Henri Nouwen said this: “The main source of suffering in North America has to do with relationships.’

When life is full of anger, hurts, differences and blow-outs, it becomes wearying, negative and depressing – causing us to ask:

Does God care about my situation,

my mediocre existence,

my struggle to hold things together?

Yes!  God does care about our relationships.  He made us to live in relationship – with Himself and with others.

He made us to love and be loved.

How important are relationships?  They are:

  • Creation’s goal – we’re made in the image of the Triune God, to relate to Him
  • God’s priority – first four commandments are about our relationship to God, and the next six about our relationship to others
  • Christ’s passion- “A new commandment I give you, that you love one another as I have loved you”.
  • The Apostles’ concern – 30% of the NT letters deal with relationships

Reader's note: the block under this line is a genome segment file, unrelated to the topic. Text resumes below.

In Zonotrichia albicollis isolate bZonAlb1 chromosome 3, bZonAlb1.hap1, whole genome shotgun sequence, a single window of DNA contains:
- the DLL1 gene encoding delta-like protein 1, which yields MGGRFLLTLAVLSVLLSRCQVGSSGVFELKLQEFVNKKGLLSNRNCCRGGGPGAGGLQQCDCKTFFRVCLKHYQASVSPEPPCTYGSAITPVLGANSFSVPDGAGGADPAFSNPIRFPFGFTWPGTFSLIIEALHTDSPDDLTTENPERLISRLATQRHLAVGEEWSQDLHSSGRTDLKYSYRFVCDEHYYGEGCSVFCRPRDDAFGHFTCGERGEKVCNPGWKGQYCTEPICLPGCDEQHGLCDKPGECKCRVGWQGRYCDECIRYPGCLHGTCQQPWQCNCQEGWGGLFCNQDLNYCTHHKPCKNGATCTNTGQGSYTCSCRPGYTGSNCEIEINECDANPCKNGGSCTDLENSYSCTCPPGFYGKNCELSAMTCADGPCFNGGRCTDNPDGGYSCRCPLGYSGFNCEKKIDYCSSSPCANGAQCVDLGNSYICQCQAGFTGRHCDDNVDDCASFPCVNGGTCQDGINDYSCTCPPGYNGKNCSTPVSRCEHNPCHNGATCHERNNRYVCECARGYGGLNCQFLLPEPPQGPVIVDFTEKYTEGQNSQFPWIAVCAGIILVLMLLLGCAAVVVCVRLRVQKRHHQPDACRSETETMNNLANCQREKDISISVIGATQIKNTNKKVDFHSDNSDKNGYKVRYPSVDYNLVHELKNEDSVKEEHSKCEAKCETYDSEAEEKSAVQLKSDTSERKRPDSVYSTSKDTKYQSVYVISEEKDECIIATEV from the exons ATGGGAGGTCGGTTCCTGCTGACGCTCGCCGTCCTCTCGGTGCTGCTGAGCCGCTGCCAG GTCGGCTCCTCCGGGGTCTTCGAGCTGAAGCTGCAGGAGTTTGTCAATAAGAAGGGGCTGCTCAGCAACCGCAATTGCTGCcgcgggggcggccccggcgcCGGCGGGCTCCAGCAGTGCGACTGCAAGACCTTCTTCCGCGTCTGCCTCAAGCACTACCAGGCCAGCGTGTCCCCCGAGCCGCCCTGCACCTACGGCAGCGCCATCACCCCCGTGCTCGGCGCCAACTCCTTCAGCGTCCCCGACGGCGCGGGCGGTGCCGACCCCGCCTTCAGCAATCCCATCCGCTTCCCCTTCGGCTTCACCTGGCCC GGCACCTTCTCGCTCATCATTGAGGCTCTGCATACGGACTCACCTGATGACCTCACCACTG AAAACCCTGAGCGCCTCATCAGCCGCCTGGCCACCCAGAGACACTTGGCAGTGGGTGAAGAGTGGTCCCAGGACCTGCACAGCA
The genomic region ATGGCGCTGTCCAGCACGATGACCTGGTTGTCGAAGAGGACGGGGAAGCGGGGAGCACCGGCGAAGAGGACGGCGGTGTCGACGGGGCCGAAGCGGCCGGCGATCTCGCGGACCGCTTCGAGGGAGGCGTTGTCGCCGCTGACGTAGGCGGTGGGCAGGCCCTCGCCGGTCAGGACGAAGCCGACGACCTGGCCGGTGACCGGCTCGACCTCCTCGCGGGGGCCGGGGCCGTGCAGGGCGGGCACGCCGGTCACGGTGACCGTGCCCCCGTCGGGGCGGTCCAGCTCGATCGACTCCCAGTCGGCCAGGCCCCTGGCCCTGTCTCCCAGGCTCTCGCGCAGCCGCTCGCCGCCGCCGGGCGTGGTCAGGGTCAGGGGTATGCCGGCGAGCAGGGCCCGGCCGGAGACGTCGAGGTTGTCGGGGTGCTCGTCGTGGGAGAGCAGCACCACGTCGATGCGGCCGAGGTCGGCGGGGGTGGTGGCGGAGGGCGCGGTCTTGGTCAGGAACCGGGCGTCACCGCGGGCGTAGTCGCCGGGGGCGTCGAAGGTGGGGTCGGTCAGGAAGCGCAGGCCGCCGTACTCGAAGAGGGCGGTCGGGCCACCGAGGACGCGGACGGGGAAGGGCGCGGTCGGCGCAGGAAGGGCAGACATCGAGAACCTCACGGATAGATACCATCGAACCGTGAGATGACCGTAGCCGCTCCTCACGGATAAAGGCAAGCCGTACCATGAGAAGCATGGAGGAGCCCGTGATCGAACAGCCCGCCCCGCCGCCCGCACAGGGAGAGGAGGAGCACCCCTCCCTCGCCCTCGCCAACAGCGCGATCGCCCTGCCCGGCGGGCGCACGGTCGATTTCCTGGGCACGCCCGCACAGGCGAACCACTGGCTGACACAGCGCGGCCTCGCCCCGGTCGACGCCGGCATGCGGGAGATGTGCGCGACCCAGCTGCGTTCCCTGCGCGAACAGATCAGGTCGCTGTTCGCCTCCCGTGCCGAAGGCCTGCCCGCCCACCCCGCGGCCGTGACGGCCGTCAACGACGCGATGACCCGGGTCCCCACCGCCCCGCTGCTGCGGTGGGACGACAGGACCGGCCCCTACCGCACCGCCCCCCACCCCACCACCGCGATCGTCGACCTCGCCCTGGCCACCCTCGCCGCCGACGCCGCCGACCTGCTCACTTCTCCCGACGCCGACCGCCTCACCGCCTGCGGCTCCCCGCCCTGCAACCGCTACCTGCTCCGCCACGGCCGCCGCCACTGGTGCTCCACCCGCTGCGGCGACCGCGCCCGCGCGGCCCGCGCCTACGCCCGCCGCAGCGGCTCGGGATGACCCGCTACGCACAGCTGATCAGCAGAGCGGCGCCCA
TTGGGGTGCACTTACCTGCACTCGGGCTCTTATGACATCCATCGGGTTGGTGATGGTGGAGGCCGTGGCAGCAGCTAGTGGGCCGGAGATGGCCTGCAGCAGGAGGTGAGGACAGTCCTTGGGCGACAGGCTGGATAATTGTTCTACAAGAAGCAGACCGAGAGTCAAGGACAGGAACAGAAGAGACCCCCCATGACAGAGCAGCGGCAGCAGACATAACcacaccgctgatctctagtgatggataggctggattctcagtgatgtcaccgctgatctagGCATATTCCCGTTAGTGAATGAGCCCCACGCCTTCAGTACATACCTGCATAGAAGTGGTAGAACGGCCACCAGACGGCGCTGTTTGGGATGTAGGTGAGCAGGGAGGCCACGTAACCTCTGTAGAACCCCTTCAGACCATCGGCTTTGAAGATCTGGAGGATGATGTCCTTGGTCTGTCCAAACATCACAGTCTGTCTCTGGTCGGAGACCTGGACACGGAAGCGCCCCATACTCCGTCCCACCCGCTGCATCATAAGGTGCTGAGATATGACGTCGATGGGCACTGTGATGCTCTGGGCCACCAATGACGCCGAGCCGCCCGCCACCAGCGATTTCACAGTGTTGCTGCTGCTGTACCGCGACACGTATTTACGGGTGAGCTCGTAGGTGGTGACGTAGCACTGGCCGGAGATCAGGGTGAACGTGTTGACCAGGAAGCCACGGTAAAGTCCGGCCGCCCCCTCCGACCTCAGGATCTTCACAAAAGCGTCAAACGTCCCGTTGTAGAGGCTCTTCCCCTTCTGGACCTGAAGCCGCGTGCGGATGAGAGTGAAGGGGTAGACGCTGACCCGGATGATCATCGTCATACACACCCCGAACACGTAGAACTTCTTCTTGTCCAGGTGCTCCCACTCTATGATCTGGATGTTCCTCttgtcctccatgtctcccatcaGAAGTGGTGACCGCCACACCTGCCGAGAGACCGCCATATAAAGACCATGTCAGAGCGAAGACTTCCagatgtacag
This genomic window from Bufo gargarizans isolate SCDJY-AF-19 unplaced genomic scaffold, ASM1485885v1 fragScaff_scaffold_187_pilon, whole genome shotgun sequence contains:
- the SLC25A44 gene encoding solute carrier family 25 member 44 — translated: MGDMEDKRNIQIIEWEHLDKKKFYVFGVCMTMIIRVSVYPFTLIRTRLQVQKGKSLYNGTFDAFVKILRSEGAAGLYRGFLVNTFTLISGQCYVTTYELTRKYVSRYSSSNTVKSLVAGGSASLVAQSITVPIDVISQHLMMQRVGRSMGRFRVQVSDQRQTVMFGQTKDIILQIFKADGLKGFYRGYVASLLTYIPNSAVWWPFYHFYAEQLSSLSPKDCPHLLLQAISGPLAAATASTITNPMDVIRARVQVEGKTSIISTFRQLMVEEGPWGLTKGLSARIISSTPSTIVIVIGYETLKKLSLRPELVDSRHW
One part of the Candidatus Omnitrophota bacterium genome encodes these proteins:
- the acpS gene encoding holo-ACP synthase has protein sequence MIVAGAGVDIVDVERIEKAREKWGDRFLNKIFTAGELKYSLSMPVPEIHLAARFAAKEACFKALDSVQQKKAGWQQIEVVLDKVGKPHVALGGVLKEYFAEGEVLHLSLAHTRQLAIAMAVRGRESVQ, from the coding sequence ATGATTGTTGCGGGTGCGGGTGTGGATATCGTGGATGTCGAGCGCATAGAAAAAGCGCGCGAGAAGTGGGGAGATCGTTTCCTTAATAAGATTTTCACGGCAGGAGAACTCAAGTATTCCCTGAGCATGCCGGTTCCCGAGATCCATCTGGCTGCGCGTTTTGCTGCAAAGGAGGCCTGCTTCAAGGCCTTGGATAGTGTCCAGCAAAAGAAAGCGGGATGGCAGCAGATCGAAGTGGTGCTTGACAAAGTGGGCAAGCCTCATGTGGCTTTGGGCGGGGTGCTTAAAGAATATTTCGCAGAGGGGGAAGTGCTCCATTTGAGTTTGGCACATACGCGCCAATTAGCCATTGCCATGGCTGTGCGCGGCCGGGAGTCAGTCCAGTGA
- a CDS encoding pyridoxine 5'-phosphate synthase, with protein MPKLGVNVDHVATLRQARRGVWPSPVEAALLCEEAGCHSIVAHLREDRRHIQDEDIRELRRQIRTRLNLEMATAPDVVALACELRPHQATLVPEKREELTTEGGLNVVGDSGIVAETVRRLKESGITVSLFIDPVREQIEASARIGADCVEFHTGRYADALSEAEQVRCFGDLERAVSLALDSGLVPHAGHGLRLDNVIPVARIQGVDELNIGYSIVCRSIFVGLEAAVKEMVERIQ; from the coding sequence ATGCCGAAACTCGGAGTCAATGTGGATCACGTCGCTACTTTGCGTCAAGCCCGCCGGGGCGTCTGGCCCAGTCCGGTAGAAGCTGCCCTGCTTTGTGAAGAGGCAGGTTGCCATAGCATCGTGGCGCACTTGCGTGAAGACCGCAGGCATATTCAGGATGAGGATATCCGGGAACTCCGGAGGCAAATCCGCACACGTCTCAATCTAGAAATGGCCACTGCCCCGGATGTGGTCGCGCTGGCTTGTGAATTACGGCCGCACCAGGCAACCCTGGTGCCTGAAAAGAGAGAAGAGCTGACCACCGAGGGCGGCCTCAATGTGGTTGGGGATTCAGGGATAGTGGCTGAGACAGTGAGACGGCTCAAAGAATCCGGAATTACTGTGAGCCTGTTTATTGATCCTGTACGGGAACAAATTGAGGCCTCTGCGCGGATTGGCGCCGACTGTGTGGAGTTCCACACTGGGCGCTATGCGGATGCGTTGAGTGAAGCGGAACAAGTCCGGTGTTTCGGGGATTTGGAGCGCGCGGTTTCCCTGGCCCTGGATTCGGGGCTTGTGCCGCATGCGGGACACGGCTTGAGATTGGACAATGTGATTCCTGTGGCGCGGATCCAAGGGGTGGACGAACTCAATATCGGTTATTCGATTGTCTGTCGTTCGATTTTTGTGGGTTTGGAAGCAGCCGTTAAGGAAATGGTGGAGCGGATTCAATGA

This importance is underlined by the frequency in the NT of words like “together” and “one another”.

God shows relationships matter by the fact that the Bible contains so much teaching in this area – from Cain’s rhetorical question, “Am I my brother’s keeper?” through to John’s letters:

“Dear friends, let us love one another, for love comes from God.”

The Bible is not the only place you can find teaching on relationships.  There is a plethora of teaching available in books, workshops, counselling sessions and online sources.

Much is sound and good,

but the basic principles are there in the Scriptures, in the Word of God.